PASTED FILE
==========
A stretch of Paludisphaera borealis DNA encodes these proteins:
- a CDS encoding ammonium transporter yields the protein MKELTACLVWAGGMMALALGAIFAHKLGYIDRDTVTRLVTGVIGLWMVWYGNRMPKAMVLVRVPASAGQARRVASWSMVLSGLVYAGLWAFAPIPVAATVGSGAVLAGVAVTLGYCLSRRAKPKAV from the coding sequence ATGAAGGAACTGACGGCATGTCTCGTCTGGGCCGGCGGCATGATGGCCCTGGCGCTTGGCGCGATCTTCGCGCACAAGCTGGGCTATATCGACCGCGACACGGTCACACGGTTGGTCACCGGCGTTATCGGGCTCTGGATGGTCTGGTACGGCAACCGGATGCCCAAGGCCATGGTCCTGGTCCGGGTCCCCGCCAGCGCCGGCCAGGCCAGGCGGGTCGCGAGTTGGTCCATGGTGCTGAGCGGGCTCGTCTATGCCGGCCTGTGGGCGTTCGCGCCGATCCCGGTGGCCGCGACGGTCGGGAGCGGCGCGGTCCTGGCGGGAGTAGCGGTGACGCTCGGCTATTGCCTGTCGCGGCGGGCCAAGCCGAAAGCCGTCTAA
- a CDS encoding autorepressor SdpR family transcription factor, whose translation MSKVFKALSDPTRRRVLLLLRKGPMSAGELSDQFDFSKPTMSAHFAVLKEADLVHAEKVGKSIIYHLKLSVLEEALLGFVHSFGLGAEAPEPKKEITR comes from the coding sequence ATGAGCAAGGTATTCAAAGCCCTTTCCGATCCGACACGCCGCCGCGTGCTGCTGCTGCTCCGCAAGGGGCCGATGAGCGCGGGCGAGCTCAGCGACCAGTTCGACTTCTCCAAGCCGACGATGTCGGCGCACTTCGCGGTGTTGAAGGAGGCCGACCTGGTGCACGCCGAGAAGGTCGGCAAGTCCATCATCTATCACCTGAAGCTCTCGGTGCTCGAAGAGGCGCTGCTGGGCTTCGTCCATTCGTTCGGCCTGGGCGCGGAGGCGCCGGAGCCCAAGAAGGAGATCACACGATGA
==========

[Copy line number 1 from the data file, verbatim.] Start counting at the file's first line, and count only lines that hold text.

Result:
A stretch of Paludisphaera borealis DNA encodes these proteins: